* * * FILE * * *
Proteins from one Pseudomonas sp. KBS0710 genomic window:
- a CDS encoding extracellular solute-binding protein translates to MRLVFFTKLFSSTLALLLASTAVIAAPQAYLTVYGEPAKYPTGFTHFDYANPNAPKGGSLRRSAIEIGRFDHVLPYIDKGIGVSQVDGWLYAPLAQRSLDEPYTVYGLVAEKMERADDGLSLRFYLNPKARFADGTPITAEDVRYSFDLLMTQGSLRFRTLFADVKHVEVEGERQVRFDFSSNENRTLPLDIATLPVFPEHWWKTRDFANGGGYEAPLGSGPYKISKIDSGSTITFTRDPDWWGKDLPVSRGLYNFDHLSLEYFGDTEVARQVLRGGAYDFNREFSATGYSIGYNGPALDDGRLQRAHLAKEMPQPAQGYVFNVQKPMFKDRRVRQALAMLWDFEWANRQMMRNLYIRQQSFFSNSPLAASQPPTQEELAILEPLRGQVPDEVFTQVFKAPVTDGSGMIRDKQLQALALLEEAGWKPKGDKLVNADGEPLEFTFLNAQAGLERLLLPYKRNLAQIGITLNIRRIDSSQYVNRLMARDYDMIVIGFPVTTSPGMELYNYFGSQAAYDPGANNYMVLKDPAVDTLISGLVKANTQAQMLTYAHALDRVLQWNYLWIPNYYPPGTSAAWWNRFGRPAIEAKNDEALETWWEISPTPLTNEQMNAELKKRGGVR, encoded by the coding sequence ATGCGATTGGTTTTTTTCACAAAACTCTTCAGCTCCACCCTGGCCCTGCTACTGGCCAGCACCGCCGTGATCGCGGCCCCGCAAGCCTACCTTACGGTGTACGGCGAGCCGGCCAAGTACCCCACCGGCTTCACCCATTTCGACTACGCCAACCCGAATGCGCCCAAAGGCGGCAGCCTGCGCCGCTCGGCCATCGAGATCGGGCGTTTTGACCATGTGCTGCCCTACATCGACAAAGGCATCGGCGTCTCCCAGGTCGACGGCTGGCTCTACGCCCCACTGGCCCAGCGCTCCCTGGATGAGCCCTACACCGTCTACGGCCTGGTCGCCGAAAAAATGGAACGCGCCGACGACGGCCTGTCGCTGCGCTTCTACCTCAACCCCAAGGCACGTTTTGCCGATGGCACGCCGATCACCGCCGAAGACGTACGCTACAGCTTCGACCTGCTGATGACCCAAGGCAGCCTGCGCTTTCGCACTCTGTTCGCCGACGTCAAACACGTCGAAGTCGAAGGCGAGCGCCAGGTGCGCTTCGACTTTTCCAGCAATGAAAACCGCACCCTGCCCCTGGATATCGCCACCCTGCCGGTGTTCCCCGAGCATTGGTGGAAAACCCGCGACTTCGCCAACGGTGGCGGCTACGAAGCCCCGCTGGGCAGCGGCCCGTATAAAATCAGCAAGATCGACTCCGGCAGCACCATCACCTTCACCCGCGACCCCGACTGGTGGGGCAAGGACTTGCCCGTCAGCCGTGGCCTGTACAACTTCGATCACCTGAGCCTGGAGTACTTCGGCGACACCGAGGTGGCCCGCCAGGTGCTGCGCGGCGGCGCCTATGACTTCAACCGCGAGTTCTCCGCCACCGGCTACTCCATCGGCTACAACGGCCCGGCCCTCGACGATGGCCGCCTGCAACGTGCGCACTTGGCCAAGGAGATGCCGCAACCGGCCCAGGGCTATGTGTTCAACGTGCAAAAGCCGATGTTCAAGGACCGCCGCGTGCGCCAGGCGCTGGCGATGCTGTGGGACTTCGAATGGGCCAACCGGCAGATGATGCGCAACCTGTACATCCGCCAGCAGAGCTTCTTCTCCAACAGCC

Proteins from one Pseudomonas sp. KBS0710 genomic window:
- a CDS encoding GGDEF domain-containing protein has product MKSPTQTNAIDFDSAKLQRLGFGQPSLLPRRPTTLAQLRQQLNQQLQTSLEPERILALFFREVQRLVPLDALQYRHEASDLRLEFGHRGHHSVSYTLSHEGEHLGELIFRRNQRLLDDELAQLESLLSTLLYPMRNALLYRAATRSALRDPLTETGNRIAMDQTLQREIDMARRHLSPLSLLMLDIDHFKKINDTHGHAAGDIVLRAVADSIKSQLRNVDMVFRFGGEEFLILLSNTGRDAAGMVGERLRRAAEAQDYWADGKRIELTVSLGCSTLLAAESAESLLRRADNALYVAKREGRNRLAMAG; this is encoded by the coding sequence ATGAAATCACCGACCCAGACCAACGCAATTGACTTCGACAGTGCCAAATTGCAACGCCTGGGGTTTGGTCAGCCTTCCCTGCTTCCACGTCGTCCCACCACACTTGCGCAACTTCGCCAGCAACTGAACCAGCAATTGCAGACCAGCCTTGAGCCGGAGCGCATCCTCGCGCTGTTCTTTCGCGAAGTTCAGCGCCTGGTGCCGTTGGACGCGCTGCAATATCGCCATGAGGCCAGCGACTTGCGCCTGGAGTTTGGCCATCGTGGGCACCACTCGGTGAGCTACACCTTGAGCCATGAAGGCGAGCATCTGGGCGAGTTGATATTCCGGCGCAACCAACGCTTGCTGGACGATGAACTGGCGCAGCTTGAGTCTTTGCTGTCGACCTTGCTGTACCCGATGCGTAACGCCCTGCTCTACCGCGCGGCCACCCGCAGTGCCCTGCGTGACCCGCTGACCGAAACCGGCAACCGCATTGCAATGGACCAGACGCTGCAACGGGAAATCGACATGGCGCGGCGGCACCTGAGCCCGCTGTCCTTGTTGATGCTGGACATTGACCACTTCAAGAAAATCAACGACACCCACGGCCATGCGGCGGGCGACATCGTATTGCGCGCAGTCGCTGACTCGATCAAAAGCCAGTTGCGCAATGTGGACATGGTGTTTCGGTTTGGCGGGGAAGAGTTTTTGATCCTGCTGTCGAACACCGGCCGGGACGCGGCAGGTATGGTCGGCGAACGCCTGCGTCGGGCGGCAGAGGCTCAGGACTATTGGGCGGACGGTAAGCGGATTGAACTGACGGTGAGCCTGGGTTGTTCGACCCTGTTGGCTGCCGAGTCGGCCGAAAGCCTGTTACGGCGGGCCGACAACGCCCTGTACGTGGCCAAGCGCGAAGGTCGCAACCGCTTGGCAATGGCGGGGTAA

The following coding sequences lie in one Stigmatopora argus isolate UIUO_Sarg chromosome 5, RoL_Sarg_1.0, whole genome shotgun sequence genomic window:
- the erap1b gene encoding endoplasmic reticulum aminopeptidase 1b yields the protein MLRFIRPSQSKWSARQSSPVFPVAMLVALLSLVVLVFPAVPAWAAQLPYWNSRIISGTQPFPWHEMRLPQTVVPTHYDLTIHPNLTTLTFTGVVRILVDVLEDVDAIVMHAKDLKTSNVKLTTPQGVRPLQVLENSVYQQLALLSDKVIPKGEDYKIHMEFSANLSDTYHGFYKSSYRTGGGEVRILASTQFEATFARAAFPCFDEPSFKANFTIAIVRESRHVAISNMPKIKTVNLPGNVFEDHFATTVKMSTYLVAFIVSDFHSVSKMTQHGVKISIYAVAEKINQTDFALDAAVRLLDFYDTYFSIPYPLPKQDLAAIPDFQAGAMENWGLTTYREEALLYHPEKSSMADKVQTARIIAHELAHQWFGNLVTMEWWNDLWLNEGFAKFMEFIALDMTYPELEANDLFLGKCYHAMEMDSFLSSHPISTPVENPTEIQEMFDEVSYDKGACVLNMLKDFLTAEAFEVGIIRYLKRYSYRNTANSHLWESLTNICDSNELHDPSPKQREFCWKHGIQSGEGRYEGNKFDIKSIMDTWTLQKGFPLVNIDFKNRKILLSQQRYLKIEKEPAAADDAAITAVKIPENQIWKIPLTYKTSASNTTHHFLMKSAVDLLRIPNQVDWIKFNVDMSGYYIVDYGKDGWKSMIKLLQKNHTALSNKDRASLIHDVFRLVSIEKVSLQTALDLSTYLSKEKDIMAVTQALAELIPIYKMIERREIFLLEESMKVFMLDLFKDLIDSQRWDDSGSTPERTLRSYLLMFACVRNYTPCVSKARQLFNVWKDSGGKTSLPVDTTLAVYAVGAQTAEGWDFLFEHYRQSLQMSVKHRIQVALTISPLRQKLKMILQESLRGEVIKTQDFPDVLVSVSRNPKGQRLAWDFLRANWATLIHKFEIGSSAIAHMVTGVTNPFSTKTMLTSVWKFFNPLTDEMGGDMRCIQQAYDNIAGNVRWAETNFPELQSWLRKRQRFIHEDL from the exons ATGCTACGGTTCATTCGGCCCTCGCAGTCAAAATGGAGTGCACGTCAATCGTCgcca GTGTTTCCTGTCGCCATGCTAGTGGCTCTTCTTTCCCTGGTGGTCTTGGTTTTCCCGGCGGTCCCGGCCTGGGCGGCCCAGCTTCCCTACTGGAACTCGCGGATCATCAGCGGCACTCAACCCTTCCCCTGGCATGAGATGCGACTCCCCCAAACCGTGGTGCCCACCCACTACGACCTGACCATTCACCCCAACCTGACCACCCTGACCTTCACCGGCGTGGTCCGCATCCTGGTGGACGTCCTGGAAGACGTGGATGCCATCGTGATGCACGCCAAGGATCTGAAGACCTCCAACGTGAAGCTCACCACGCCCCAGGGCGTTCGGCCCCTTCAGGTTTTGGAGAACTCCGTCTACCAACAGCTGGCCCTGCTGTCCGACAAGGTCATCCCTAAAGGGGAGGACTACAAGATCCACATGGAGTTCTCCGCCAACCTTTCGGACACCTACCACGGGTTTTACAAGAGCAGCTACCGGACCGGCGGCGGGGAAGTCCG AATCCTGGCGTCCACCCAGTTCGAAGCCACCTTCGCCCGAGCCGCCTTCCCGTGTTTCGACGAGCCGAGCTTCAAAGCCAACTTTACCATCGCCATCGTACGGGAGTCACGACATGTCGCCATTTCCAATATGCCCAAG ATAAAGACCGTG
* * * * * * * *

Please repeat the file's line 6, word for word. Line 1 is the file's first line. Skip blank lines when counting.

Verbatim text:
- the erap1b gene encoding endoplasmic reticulum aminopeptidase 1b yields the protein MLRFIRPSQSKWSARQSSPVFPVAMLVALLSLVVLVFPAVPAWAAQLPYWNSRIISGTQPFPWHEMRLPQTVVPTHYDLTIHPNLTTLTFTGVVRILVDVLEDVDAIVMHAKDLKTSNVKLTTPQGVRPLQVLENSVYQQLALLSDKVIPKGEDYKIHMEFSANLSDTYHGFYKSSYRTGGGEVRILASTQFEATFARAAFPCFDEPSFKANFTIAIVRESRHVAISNMPKIKTVNLPGNVFEDHFATTVKMSTYLVAFIVSDFHSVSKMTQHGVKISIYAVAEKINQTDFALDAAVRLLDFYDTYFSIPYPLPKQDLAAIPDFQAGAMENWGLTTYREEALLYHPEKSSMADKVQTARIIAHELAHQWFGNLVTMEWWNDLWLNEGFAKFMEFIALDMTYPELEANDLFLGKCYHAMEMDSFLSSHPISTPVENPTEIQEMFDEVSYDKGACVLNMLKDFLTAEAFEVGIIRYLKRYSYRNTANSHLWESLTNICDSNELHDPSPKQREFCWKHGIQSGEGRYEGNKFDIKSIMDTWTLQKGFPLVNIDFKNRKILLSQQRYLKIEKEPAAADDAAITAVKIPENQIWKIPLTYKTSASNTTHHFLMKSAVDLLRIPNQVDWIKFNVDMSGYYIVDYGKDGWKSMIKLLQKNHTALSNKDRASLIHDVFRLVSIEKVSLQTALDLSTYLSKEKDIMAVTQALAELIPIYKMIERREIFLLEESMKVFMLDLFKDLIDSQRWDDSGSTPERTLRSYLLMFACVRNYTPCVSKARQLFNVWKDSGGKTSLPVDTTLAVYAVGAQTAEGWDFLFEHYRQSLQMSVKHRIQVALTISPLRQKLKMILQESLRGEVIKTQDFPDVLVSVSRNPKGQRLAWDFLRANWATLIHKFEIGSSAIAHMVTGVTNPFSTKTMLTSVWKFFNPLTDEMGGDMRCIQQAYDNIAGNVRWAETNFPELQSWLRKRQRFIHEDL from the exons ATGCTACGGTTCATTCGGCCCTCGCAGTCAAAATGGAGTGCACGTCAATCGTCgcca GTGTTTCCTGTCGCCATGCTAGTGGCTCTTCTTTCCCTGGTGGTCTTGGTTTTCCCGGCGGTCCCGGCCTGGGCGGCCCAGCTTCCCTACTGGAACTCGCGGATCATCAGCGGCACTCAACCCTTCCCCTGGCATGAGATGCGACTCCCCCAAACCGTGGTGCCCACCCACTACGACCTGACCATTCACCCCAACCTGACCACCCTGACCTTCACCGGCGTGGTCCGCATCCTGGTGGACGTCCTGGAAGACGTGGATGCCATCGTGATGCACGCCAAGGATCTGAAGACCTCCAACGTGAAGCTCACCACGCCCCAGGGCGTTCGGCCCCTTCAGGTTTTGGAGAACTCCGTCTACCAACAGCTGGCCCTGCTGTCCGACAAGGTCATCCCTAAAGGGGAGGACTACAAGATCCACATGGAGTTCTCCGCCAACCTTTCGGACACCTACCACGGGTTTTACAAGAGCAGCTACCGGACCGGCGGCGGGGAAGTCCG AATCCTGGCGTCCACCCAGTTCGAAGCCACCTTCGCCCGAGCCGCCTTCCCGTGTTTCGACGAGCCGAGCTTCAAAGCCAACTTTACCATCGCCATCGTACGGGAGTCACGACATGTCGCCATTTCCAATATGCCCAAG ATAAAGACCGTG